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Sole survivor is still haunted by his ordeal

In his recently released book, Nick Schuyler recounts the tragedy that claimed the lives of his three friends

The lone survivor of the highly publicized February 2009 Gulf of Mexico boating accident has written a book about the tragedy, giving an hour-by-hour description of his fight to live - and the deaths of his three friends.

The majority of Schuyler's book focuses on the deaths of his friends. Soundings covered the capsize and then the findings of the investigation in the May (above) and June 2009 issues.

"Four of us went into the water, and I was the only one who came out. Why me?" Nick Schuyler asks in the prologue of "Not Without Hope," co-authored by New York Times sportswriter Jere Longman. "My friends were just as big and strong and tough and brave. Two of them, Marquis Cooper and Corey Smith, played in the National Football League. Will Bleakley, my best friend, had been a tight end in college. ... Why did I make it when they did not? It haunts me."

The fishing trip turned tragic when the foursome tried to use the boat's engine to free their fouled anchor. As the wind and seas built, they called it quits after bottom fishing Feb. 28, 2009, more than 50 miles off Clearwater, Fla. Bleakley, 25, suggested they remove the anchor rode from the bow of the 20-foot, 9-inch Everglades center console, tie it to the stern and use the 200-hp Yamaha to yank the hook free. Cooper, 26, the boat's owner and operator, had just lost an anchor the previous weekend when it became fouled on the bottom. He agreed to the plan.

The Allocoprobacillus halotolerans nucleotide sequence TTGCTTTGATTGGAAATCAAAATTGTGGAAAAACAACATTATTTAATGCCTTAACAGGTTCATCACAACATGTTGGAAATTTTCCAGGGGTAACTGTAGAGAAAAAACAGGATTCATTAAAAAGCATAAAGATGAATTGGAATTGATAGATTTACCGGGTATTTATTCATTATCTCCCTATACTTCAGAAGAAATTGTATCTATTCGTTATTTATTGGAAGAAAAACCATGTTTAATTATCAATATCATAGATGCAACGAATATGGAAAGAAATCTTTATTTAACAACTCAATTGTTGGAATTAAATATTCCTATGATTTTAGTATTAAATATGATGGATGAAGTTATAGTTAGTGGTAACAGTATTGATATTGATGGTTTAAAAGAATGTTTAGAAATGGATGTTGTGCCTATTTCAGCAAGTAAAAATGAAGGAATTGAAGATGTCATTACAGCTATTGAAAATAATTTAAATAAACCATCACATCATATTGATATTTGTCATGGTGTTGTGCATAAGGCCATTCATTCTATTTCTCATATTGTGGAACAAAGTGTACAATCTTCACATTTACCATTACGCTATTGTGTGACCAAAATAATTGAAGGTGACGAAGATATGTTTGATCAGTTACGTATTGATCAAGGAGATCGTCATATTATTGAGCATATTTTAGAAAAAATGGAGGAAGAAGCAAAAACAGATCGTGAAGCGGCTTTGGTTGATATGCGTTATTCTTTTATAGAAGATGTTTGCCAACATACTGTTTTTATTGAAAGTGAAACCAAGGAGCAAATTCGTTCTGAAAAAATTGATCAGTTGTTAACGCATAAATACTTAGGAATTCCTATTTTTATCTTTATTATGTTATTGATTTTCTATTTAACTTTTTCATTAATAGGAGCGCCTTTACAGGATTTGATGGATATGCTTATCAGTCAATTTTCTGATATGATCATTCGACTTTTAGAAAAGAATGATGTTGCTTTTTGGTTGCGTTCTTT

He throttled forward, but the anchor stayed put. With the rode tied to the port-side transom U-bolt, the stern was pulled down, the cockpit flooded, and the deep-vee boat rolled over on its port side. The men had no EPIRB on board. Water temperature was in the low 60s.

The State of Florida's month-long investigation cited improper anchoring, operator inexperience and careless/ reckless operation as the causes of the accident.

In the 237-page book, which became available March 2, the anniversary of his rescue, Schuyler refutes earlier rumors that Cooper simply gave up, removed his life jacket and drowned, and that Bleakley drowned when he swam toward a light he thought was land. Schuyler also made television appearances on "Oprah," "Larry King Live" and "The Today Show" in an effort to set the record straight.

But Cooper's wife, Rebekah, is unhappy about the book's depiction of her husband as an inexperienced boater. In a written statement, she says Schuyler has "greatly exaggerated" his ties to Marquis, and his family and is profiting from the loss of life.

In the book, Schuyler writes that Cooper apologizes to his friends:

" 'I'm so sorry, you guys,' " Marquis said after about a half hour in the water.' He must have said it 10 times. I think he felt it was his fault because he was the captain. He was in charge."

Schuyler says Bleakley apologizes several times for suggesting that they tie the anchor line to the stern: " 'I'm so stupid,' " he would say. " 'I can't believe I did that.' "